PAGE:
More Thoughts on Glenn Beck, Social Justice, and Leaving Churches

The great debate over whether Glenn Beck was right to say what he said when he told churchgoers to leave their church if they teach social justice rages on.  Obviously, Beck has the right to say whatever he wants.  This seems to be what you get when a political commentator starts to dictate religion  I responded to it the other day in Jim Wallis answers Glenn Beck.  I think Beck just misunderstands social justice.  He actually said, "There is a very good chance that people don't know what it (social justice) is.  That's why you have to educate yourself."  He could use a good dose of the education he speaks of when it comes to understanding the churches stance on social justice.

Here is Beck's controversial statement:

“I.’m begging you, your right to religion and freedom to exercise religion and read all of the passages of the Bible as you want to read them and as your church wants to preach them . . . are going to come under the ropes in the next year. If it lasts that long it will be the next year. I beg you, look for the words ’social justice’ or ‘economic justice’ on your church Web site. If you find it, run as fast as you can. Social justice and economic justice, they are code words. Now, am I advising people to leave their church? Yes!”
Here it is in context: Audio clip. defines social justice: "A general definition of social justice is hard to arrive at and even harder to implement. In essence, social justice is concerned with equal justice, not just in the courts, but in all aspects of society. This concept demands that people have equal rights and opportunities; everyone, from the poorest person on the margins of society to the wealthiest deserves an even playing field."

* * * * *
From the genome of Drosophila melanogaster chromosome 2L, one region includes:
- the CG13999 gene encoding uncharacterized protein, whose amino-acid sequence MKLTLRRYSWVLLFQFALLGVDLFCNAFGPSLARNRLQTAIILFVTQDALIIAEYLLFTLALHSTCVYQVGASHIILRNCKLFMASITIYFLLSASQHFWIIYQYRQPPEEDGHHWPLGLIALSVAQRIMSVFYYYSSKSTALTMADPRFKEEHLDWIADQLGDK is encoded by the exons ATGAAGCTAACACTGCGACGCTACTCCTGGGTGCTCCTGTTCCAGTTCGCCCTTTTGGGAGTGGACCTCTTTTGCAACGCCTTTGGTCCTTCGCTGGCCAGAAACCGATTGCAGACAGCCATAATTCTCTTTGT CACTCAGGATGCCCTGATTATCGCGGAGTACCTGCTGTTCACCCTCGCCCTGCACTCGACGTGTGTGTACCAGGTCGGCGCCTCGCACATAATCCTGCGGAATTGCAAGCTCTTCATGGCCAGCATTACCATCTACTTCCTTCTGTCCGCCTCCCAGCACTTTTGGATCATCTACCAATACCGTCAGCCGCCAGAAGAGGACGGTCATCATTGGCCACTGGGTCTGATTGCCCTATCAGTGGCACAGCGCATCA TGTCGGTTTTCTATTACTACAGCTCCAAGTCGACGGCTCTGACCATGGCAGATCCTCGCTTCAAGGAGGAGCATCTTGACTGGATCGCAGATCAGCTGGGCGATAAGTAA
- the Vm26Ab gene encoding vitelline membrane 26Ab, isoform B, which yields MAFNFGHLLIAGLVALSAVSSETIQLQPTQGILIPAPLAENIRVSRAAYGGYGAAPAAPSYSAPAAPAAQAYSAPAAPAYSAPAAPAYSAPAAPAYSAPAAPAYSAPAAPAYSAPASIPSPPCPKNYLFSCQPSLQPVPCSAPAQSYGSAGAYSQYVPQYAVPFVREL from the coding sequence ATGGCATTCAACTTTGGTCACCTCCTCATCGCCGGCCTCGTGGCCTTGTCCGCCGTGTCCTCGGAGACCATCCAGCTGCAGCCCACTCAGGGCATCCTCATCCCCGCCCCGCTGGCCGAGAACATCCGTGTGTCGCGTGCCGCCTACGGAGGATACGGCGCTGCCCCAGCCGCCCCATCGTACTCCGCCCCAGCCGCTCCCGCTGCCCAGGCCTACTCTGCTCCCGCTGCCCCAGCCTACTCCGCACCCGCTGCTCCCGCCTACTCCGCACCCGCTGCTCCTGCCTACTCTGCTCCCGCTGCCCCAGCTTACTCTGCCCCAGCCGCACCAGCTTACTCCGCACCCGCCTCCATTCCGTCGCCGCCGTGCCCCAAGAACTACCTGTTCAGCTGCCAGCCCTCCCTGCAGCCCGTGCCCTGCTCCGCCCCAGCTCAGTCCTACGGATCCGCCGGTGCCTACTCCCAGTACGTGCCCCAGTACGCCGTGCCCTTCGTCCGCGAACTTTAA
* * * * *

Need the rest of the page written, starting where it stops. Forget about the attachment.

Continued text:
The problem is that Beck was not talking about the purely secular view of social justice.  You can be a firm teacher of social justice and be a libertarian.  To confirm that nearly ludicrous statement, I ran across a site that was all about libertarians who were proponents of social justice.  It's not about political orientation in church circles; it's about living out Jesus' radical teaching to love the poor.  That would compare to the definition provided above, but it goes much deeper than that in a religious sense.

Beck would be welcome to have a discussion on whether we should be proponents of social justice as followers of Jesus.  What would Jesus do to help the oppressed, downtrodden, unemployed, or disabled? Personally, the church I pastor teaches and tries to live social justice, a social justice that should love the unlovable and help the unworthy.

The Catholic church is one of the biggest promoters of social justice.  Beck even mentions priests in his statement. Whether Beck meant it or not, his statement was a direct attack on Catholics and their rich history of social justice. So when Beck tries to link this great theological concept to Nazis and Communists, he does a disservice to the theological concept and those who try to live it out.

When we started the Kid's Clothes Closet at our church to help clothe people in need, that was a practical expression of our theological belief in social justice. Same thing when we provide school supplies or help in any other way. Social justice is us living out Jesus' teachings to love the poor.

We can have a healthy dialogue ab
out whether that should be done at all in government. But telling people to leave churches that teach the concept that he apparently misunderstands was unwise. I really don't like Glenn Beck telling people who go to the church I minister with to leave it.